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2. Stellar Evolution

2.1. The Role of Stellar Evolution

Alice: I guess mass segregation had already been observed in equal-mass systems, as soon as hard binaries were formed, since most of the time these tight binaries behave as point masses that have twice as much mass as single stars.

Bob: Yes and no. If you would neglect three-body interactions, you would be right. And indeed, if you would start a simulation with a significant number of primordial binaries, that would definitely be the case. But those simulations were done later, for the first time in the late seventies, and more systematically in the early nineties, after observations had shown that globular clusters have indeed significant numbers of primordial binaries. In contrast, if you only deal with dynamically formed binaries, you don't see much subsequent mass segregation. First of all, such binaries are formed in the core, where the density is highest. Secondly, recoil from three-body reactions will tend to kick binaries away from the center, even while mass segregation will tend to let them move back toward the inner part of the core.

Alice: I see. So mass segregation was studied systematically only in the seventies?

Bob: Yes. Monte Carlo Fokker Planck simulations as well as direct N-body integrations showed in detail how heavier stars tend to wind up in or near the core of a star cluster. At the same time, lighter stars were seen to be more likely to escape from the system. However, the problem with these early multi-mass calculations is that they were inconsistent.

Alice: Inconsistent?

Bob: They were not very realistic, by and large, since most of them did not include the effects of stellar evolution. In the real world, while heavier stars do tend to sink to the center of a star cluster, roughly on a two-body relaxation time scale, they also tend to burn up more quickly. As you know, a star 25 times more massive than the sun burns up a 1000 times faster. So it would be totally unrealistic to follow a multi-mass system, and to leave the heavier mass particles in the center, just sitting there. You really would have to remove them, or at least most of their mass, as soon as their age exceeds that dictated by stellar evolution. Few multi-mass simulations did that.

There were some exceptions. In the early eighties Aarseth and coworkers in their simulations began to remove some or all of the mass of stars after they reached the end of their life. But most multi-mass simulations in the seventies and eighties did not include stellar evolution.

Alice: But it can't be that hard to just diminish the mass of a point particle at the end of its nominal lifetime, from that of a main sequence star to that of a white dwarf, neutron star, or black hole, as the case may be.

Bob: Or put it equal to zero, for those stars where you believe that no remnant is left at all. Yes, that can be done, but that will not get you very far. Fiddling only with the masses of stars is not enough. You would then be faced with the question: what to do with binary stars? Take two stars in a binary with a semi-major axis that is much larger than the sum of their radii while they are on the main sequence. Soon before the heaviest star will end its life, it will want to evolve into a giant phase, and as a result, it may well dump much of its mass on its companion star. How are you going to model that? Not by simply removing the mass from the system. That would not do justice to a large fraction of close binary evolution -- and close binaries are exactly the dynamical heat source of an N-body system.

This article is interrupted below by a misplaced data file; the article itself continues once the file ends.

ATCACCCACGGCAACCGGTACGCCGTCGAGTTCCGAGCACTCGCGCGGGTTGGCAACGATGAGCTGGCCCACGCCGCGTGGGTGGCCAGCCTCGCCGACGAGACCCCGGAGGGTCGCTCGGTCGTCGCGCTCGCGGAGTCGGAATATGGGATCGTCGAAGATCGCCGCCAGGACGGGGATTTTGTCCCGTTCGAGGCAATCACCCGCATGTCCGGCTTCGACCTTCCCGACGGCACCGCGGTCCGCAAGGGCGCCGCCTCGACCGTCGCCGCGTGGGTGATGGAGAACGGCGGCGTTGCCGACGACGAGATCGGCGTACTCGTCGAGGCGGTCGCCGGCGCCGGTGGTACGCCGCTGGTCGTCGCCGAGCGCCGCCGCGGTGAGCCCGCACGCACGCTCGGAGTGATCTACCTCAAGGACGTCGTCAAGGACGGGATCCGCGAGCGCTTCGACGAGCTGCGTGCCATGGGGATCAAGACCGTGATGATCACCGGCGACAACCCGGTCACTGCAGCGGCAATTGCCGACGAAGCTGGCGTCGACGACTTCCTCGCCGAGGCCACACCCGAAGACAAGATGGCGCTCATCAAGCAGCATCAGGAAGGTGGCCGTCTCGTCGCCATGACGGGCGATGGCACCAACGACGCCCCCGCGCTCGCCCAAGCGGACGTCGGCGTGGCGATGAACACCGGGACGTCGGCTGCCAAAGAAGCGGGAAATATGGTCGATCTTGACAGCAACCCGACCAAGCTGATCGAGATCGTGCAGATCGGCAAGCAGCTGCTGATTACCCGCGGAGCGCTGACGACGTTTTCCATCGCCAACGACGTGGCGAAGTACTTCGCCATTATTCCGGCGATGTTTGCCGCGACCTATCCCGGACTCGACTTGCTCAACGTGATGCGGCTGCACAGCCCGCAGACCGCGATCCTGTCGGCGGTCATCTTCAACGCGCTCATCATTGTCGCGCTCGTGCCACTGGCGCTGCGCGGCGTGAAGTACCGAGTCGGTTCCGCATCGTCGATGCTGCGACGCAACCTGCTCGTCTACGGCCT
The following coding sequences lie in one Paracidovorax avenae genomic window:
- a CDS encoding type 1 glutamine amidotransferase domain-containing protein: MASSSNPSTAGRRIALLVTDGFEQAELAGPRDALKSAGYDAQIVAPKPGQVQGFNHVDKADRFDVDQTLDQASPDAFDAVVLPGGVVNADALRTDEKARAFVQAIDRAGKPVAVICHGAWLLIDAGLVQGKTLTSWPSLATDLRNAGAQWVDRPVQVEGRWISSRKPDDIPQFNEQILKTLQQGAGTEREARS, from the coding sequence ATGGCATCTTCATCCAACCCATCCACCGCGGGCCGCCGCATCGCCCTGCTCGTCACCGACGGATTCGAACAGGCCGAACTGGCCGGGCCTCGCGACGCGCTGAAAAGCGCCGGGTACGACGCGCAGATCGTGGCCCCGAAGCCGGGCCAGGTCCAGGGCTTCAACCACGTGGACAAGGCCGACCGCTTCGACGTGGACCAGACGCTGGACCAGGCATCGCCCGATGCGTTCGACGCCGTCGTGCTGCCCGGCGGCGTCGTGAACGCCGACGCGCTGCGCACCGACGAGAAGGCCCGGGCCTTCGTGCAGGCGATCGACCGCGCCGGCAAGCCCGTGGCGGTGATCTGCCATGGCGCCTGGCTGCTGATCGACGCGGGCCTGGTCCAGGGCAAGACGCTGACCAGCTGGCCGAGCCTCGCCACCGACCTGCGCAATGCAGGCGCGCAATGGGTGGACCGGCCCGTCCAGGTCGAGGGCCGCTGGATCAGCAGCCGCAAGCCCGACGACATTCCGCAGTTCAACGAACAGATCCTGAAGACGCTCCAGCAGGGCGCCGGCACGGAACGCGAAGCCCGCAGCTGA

In other words, the only way to make a meaningful simulation of a non-equal-mass system of particles is to add a realistic form of stellar evolution, for single stars and especially for binary stars. Nothing else makes sense to compare with observations.

2.2. The Case for Including Stellar Evolution

Alice: You like to make strong statements, but I can make a few too! We don't know much of anything about the quantitative evolution of close binaries, so what is the point of adding a largely unknown quantity to an otherwise very detailed stellar dynamical situation?

But let me answer my own question, if I may. We know that the dynamical evolution of a star cluster is not very sensitive to the nature of the central heat source. As long as we know the amount of heat lost at the half-mass radius, the core will adjust itself to whatever size it needs to have to let the central heat source produce the amount of energy needed. The situation is quite similar to the evolution of a single star, such as the sun: given the heat lost from the photosphere, the central temperature and density can adjust quite easily to create the right amount of energy in nuclear reactions.

Bob: Well, that may give you a rough agreement for the overall structure, but for me that is not good enough. I am interested in predicting the number of X-ray binaries and millisecond pulsars and their binaries, as well as the physical characteristics of those systems. They are important from an observational point of view. As you know, a significant fraction of X-ray binaries are located in globular clusters, even though these clusters contain much less than 1 percent of all the stars in our galaxy. It is clear that the vast majority of those X-ray binaries in clusters are formed through dynamical effects, as a result of the high density of stars.

Alice: But you can do that in a two-step process. First you make a good enough dynamical model of the dynamical evolution of a star cluster. Since X-ray binaries and binary pulsars form only trace populations, neglecting them will not greatly influence the overall dynamical evolution, I would think. Now, having done that first step, you can then statistically sprinkle your exotic binaries into the outcome of your first step. This second step will have a Monte Carlo nature, but who cares? Your precise N-body calculation started of from random initial conditions, after all.